In revisiting a chemical reaction that's been in the literature for several decades and adding a new wrinkle of their own, researchers with Berkeley Lab and the University of California (UC) Berkeley have discovered a mild and relatively inexpensive procedure for removing oxygen from biomass. This procedure, if it can be effectively industrialized, could allow many of today's petrochemical products, including plastics, to instead be made from biomass.
"We've found and optimized a selective, one-pot deoxygenation technique based on a formic acid treatment," said Robert Bergman, a co-principal investigator on this project who holds a joint appointment with Berkeley Lab's Chemical Sciences Division and the UC Berkeley Chemistry Department.
The formic acid, Bergman said, converts glycerol, a major and unwanted by-product in the manufacturing of biodiesel, into allyl alcohol, which is used as a starting material in the manufacturing of polymers, drugs, organic compounds, herbicides, pesticides and other chemical products. Allyl alcohol today is produced from the oxidation of petroleum.
Said Jonathan Ellman, a UC Berkeley chemistry professor and the other principal investigator in this research, "Right now, about five percent of the world's supply of petroleum is used to make feedstocks that are synthesized into commodity chemicals. If these feedstocks can instead be made from biomass they become renewable and their production will no longer be a detriment to the environment."
Biomass has been drawing wide public attention for its potential to be converted into carbon-neutral biofuels, but there is also huge potential for it to be converted into chemical feedstocks. It is safe to say that a day does not go by without each of us making use of multiple petrochemical products. Feedstocks for such products obtained from biomass rather than petroleum would be renewable as well as biodegradable. However, unlike petrochemical feedstocks, which are made by adding oxygen to petroleum, biomass feedstocks require the removal of oxygen from the raw material.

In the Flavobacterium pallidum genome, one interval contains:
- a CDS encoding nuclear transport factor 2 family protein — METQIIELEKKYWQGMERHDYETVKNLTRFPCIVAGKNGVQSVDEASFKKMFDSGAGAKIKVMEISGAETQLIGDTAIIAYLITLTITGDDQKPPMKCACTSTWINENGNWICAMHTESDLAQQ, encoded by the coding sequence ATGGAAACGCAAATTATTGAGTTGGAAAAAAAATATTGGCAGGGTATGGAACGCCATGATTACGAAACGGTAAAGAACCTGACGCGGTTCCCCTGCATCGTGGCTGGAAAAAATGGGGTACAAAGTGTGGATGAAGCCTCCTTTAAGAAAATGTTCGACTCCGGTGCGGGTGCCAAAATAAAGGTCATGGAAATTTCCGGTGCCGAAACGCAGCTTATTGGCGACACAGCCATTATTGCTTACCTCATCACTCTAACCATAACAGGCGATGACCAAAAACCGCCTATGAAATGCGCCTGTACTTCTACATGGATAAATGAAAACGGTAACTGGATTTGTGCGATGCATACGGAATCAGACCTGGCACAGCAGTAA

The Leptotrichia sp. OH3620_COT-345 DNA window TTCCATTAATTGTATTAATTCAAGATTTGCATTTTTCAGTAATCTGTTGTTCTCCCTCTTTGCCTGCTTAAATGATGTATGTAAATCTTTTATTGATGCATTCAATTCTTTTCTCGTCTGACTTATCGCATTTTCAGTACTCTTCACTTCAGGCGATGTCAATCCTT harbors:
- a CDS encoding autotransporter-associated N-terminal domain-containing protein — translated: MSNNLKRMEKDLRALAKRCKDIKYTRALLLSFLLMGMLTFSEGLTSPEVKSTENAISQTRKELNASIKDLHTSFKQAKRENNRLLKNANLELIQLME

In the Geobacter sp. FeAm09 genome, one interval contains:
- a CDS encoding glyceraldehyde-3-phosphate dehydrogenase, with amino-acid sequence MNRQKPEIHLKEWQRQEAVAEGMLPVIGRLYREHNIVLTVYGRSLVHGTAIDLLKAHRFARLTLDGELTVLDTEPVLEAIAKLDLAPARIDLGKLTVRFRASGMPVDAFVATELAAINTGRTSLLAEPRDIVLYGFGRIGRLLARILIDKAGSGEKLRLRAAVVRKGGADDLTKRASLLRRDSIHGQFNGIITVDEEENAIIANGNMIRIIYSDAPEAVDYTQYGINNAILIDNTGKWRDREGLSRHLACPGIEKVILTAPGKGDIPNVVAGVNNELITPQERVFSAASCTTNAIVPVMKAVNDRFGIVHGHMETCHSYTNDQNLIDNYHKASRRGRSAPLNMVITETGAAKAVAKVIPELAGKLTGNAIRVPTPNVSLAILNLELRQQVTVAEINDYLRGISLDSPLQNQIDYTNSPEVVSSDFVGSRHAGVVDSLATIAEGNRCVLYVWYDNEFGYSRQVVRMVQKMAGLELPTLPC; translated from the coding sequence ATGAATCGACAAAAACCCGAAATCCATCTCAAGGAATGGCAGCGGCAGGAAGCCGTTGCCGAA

Bergman and Ellman, working with Elena Arceo, a Fulbright scholar from Spain, and Peter Marsden, a UC Berkely graduate student, used labeling experiments and a unique distillation system to take a new look at an old chemical reaction in which formic acid, the chemical found in bee venom, was used to remove oxygen from glycerol. In its original conception, the reaction was low-yielding, primarily because of substantial charring, an unselective combustion that leads to an intractable mixture under high heat. Bergman and Ellman found that simply protecting this reaction from air provided a much improved process for the deoxygenation of glycerol.
Said Bergman, "Treating glycerol with formic acid while directing a stream of nitrogen through the reaction mixture completely eliminates charring. Besides protecting the product from atmospheric oxidation, the nitrogen also facilitates distillation of the alcohol. The final product shows substantially improved yield (80-percent) and higher selectivity."
Said Ellman, "From our studies we also gained a much better understanding of the basic chemistry behind the reaction. We thought that the charring was a random oxidation process because the reaction had been carried out in air and we expected that running it in a nitrogen environment would improve things. However, in studying the basic chemistry we uncovered an unexpected reaction pathway that really broadens the generality of this reaction and expands its potential applications."
With this new reaction pathway, the formic acid-mediated deoxygenation technique developed by Bergman and Ellman could be used to convert the carbohydrates in biomass, as well as other polyhdroxy compounds, into the chemical feedstocks, such as olefins (alkenes) that are now derived from petroleum. The technique could also prove useful in the process by which biomass is converted into liquid transportation fuels.
Said Bergman, "Our preliminary results with inexpensive biomass-derived polyols suggest that the reaction of polyhydroxy compounds with formic acid will be a valuable alternative for the manufacture of reduced oxygen content products. However, scaling this technique up so that biomass feedstocks are competitive with feedstocks derived from petroleum is going to be an engineering challenge."
Added Ellman, "Scaling the technique up to industrial levels is probably going to require the combined efforts of industrial and academic laboratories, but if we are able to one day make commodity chemicals as well as fuels from biomass, we can protect the atmosphere from further damage and at the same time help lower current carbon dioxide levels."
Source: DOE/Lawrence Berkeley National Laboratory
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